“WE may, at long last, have a way to liberate our nation from the domination of those who should be our public servants but instead are frequently our union masters.” Conservative commentator and pollster Dick Morris wrote those words after the 2010 congressional elections. A quick glance at recent headlines, editorial pages, blog posts, and government initiatives indicates why Morris was so excited. A powerful wave of opposition against public sector unions is now taking shape, strengthened by Republican control of the federal budget-setting process in the House of Representatives, which is likely to stifle further aid to hard-pressed states and cities. These circumstances are setting up 2011 to be the worst year for government workers since collective bargaining first came to government a half-century ago.
If partisan conservatives such as Morris and his friends were all that public sector unions had to worry about, the situation would be difficult enough. But a growing bipartisan consensus, which stretches from New Jersey’s Republican governor Chris Christie to New York’s Democratic governor Andrew Cuomo and includes mainstream publications such as the Economist and the Atlantic, seems to have concluded that states and municipalities have been too generous with their employees, and that union contracts are a prime cause of the recent surge in government budget deficits. There is increasing talk of trimming pensions, benefits, and salaries for public sector workers and enacting laws that curb union political influence. “At some point,” argues Christie, “there has to be parity between what is happening in the real world and what is happening in the public-sector world.” Such arguments clearly resonate with voters. Recent polls have found both a significant drop-off in public support for government-employee unions over the past year and a rising level of passion among union opponents.
A Consensus Versus the Facts
Two widely shared misperceptions are helping to drive this shift of opinion. The first holds that public sector workers now earn more on average than their private sector counterparts, making them what Indiana’s Republican governor, Mitch Daniels, calls “a new privileged class in America.” The leading candidates for the 2012 Republican presidential nomination have helped promote this view. “Average government workers are now making $30,000 a year more than the average private-sector worker,” declares Mitt Romney. “It used to be that public employees were underpaid and over-benefited,” adds Tim Pawlenty. “Now they are over-benefited and overpaid compared to their private-sector counterparts.” The second perception is that collective bargaining contracts have been major contributors to the growing budget deficits of the states, a view promoted by Chris Edwards, the director of tax policy studies at the Cato Institute.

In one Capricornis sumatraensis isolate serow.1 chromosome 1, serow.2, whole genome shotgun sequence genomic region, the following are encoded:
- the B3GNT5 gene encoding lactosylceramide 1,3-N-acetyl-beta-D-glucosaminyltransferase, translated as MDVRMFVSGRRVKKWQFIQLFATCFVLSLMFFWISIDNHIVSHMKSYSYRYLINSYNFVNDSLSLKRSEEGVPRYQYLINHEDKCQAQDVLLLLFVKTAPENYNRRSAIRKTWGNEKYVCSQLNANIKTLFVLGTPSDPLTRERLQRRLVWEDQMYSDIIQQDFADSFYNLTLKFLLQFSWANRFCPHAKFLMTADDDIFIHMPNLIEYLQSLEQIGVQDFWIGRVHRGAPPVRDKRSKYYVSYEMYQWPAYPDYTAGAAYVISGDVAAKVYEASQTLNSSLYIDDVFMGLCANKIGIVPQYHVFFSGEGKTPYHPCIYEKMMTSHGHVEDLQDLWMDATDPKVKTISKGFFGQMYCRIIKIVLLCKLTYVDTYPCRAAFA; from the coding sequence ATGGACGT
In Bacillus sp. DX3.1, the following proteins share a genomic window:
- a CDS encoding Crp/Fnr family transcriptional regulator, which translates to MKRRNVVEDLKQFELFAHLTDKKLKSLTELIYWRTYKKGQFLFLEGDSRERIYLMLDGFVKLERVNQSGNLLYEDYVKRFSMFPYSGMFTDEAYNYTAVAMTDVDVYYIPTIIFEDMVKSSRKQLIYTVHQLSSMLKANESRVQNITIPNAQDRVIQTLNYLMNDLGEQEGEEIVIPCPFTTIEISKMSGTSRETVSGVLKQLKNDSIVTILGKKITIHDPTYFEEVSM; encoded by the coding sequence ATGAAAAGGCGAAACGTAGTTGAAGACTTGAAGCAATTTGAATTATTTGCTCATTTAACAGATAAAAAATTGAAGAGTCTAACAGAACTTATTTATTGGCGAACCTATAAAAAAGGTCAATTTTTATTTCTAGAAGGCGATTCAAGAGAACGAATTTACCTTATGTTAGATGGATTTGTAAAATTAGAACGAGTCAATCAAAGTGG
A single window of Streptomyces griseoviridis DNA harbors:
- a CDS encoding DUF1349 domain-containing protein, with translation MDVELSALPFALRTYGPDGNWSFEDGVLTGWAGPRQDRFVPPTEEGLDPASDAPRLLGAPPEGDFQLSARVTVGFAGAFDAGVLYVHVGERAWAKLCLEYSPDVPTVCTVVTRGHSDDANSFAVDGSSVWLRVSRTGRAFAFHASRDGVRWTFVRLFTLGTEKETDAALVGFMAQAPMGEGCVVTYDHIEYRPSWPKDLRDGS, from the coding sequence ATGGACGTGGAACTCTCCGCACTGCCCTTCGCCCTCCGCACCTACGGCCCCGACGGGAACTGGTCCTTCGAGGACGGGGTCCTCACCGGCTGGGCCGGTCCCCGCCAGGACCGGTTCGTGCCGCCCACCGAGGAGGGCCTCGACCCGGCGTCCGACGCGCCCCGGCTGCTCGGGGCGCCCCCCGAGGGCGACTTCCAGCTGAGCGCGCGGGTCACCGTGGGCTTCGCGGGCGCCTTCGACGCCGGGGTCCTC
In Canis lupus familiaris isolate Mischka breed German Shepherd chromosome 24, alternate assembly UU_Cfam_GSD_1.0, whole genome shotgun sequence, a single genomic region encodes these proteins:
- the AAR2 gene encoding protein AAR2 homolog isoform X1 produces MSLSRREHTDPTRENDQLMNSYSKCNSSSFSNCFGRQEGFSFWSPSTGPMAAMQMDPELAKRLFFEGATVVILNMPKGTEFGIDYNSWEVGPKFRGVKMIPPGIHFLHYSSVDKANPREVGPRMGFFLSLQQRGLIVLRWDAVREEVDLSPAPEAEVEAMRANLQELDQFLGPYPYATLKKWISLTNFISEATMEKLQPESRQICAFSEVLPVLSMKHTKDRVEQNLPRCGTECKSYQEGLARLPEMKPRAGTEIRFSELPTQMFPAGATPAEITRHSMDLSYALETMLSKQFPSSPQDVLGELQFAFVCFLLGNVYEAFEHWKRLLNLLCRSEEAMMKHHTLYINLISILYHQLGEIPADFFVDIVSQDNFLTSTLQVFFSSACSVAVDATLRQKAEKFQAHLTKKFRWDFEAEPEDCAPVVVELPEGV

Although there are arguably instances in which discrete groups of government workers have won benefits that are difficult to justify over the long run, the general perceptions that public sector workers are overcompensated as a group and that their contracts are the driving force behind government deficits are simply wrong. At first glance, aggregate data from the Bureau of Labor Statistics make it appear that public employees earn more on average than private employees. But the gap disappears completely when one compares similar workers in each sector. Government workers are slightly older and much better educated on average than private sector workers. Indeed, as John Schmitt of the Center for Economic and Policy Research and Jeffrey Keefe of Rutgers University point out, the supposed public sector wage premium turns into a wage penalty for government work if we control for workers’ age and education. Government workers are on average about four years older, more likely to possess a college degree, and nearly three times as likely to hold an advanced degree as private sector workers. Once one moves beyond aggregate figures and begins to compare public and private sector workers with similar degrees of education and experience the allegation that government workers are somehow privileged falls apart. Indeed, a 2010 study published by John Schmitt found that government workers earned on average 4 percent less than private sector workers who possessed similar characteristics.